BBDs are based on fundamental neurobiological principles and are modeled after the brain bases of perception and learning found in living beings. BBDs incorporate a simulated brain or nervous system with detailed neuroanatomy and neural dynamics that control behavior and shape memory. BBDs also have a physical instantiation, called a morphology or phenotype, which allows active sensing and autonomous movement in the environment. BBDs, similar to living beings, organize unlabeled signals they receive from the environment into categories. When a significant environmental event occurs, BBDs, which have a simulated neuronal area called a value system, adapt the device's behavior.

The different principles upon which logic-based intelligent systems and BBDs operate are significant. As powerful as they are, logic-based machines do not effectively cope with novel situations nor process large data sets simultaneously. By their nature, novel situations cannot be programmed beforehand because these typically consist of unexpected and varying numbers of components and contingencies. Furthermore, situations with broad parameters and changing contexts can lead to substantial difficulties in programming. And, many algorithms have poor scaling properties, meaning the time required to run them increases exponentially as the number of input variables grows.

BRIEF DESCRIPTION OF THE DRAWINGS

FIG. 1A is a diagram of a special purpose processor of one embodiment.

FIG. 1B is a diagram showing inputs and outputs to a neural element of a neural model of one embodiment.

FIG. 1C is a schematic diagram of an exemplary regional and functional neuroanatomy of neural model which can guide the behavior of a brain-based device in its environment.

FIG. 1D is a diagram of a brain-based device including a special purpose processor.

FIG. 2 is a diagram of a neural model using a special purpose processor of one embodiment.

FIGS. 3A and 3B are diagrams of a core of one embodiment for a special purpose processor.

FIG. 4 is a flowchart of the operation of one embodiment of a brain-based device using a special purpose processor.

FIGS. 5A-5D are diagrams illustrating the transfer of inputs, outputs and weights in a special purpose processor of one embodiment of the present invention.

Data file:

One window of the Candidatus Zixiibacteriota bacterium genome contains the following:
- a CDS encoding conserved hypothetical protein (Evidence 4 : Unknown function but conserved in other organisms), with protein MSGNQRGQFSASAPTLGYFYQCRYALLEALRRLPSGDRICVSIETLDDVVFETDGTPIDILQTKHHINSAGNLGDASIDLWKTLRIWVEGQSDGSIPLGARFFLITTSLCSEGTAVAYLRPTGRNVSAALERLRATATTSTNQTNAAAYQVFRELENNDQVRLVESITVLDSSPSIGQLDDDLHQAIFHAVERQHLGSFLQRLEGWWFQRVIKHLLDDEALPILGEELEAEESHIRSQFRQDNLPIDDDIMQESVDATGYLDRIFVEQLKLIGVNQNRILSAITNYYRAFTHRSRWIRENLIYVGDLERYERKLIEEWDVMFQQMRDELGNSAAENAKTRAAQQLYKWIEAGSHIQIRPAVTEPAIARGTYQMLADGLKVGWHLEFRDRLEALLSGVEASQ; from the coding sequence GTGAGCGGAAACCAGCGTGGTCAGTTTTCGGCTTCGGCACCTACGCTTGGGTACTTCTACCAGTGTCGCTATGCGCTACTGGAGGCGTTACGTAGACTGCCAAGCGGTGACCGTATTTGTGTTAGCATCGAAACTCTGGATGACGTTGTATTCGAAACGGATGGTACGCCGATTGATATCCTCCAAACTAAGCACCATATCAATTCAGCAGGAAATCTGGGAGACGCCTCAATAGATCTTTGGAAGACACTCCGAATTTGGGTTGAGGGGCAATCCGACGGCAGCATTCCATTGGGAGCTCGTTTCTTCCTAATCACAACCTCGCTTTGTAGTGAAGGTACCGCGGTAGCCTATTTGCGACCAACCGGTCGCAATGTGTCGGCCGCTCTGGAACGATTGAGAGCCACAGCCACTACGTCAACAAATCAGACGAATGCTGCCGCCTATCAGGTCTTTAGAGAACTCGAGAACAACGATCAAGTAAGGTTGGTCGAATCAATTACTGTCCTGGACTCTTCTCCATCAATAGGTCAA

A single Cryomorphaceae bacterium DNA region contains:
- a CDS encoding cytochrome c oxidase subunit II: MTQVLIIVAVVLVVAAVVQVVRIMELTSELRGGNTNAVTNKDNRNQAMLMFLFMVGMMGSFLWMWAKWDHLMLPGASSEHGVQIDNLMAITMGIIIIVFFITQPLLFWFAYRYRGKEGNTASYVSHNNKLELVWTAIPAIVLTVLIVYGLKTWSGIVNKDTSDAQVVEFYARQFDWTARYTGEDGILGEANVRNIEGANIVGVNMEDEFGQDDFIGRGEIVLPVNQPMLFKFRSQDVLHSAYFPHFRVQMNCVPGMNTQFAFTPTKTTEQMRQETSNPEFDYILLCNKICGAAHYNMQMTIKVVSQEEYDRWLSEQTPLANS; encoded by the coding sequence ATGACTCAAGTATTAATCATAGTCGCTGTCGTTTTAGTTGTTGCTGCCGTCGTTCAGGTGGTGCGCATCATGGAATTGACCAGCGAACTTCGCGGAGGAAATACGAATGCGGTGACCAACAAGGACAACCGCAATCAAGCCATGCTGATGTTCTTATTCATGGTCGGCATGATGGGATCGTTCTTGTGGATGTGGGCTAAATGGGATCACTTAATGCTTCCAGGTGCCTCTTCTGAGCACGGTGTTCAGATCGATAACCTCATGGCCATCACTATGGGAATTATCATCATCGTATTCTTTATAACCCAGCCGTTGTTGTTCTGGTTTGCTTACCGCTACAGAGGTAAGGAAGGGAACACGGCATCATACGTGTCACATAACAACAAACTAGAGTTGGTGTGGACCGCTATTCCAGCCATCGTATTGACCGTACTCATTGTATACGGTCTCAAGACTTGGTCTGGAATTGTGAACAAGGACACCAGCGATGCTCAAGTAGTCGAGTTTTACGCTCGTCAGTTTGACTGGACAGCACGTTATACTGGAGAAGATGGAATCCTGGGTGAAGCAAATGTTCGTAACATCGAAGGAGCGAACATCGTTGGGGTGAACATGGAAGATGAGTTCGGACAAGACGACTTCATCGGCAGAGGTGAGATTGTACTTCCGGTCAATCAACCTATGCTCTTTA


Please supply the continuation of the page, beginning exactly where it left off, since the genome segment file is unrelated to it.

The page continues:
FIG. 6 is a diagram of a special purpose processor of one embodiment.

FIG. 7 is a diagram of a processor interface module of one embodiment.

FIG. 8 is a diagram of a finite state machine controller of one embodiment.

FIG. 9 is a diagram that shows a pin arrangement for the SRAM controller module of one embodiment.

FIG. 10 is a diagram of an SRAM controller of one embodiment.

FIG. 11 are exemplary read and write timing diagrams for the core.

FIG. 12 is a diagram of output storage tables of one embodiment.

FIG. 13 is a diagram of a system bus environment module of one embodiment.

FIGS. 14 and 15 are diagrams illustrating data paths of one embodiment.

FIG. 16A-16D is a diagram of a rover for a brain-based device BBD.

FIG. 17 is a functional diagram of a rover of one embodiment.

FIG. 18 is a data processing device or module useful for implementing the brain-based device functionality described herein, according to an embodiment of the invention.

DETAILED DESCRIPTION

One embodiment of the present invention is a special purpose processor (SPP) which can include a chip to model multiple neural elements concurrently. The SPP can use a Field Programmable Gate Array (FPGA) to model large numbers of the neural elements. The use of FPGAs allows for parallel processing with relatively large input and output connectivity of the modeled neural elements. For the purposes of this application, an FPGA is any configurable logic device, such as a reconfigurable device, that can implement neural elements. An exemplary FPGA for use in the present invention is a Virtex™ series Xilinx™ FPGA available from the Xilinx Corporation of San Jose, Calif.

The Field Programmable Gate Array architecture lends itself to implementation in a number of other more power efficient and compact electronic devices. These devices include application specific integrated circuits (ASICs) and other applicable technologies. In an embodiment, ASICs are used to implement the invention.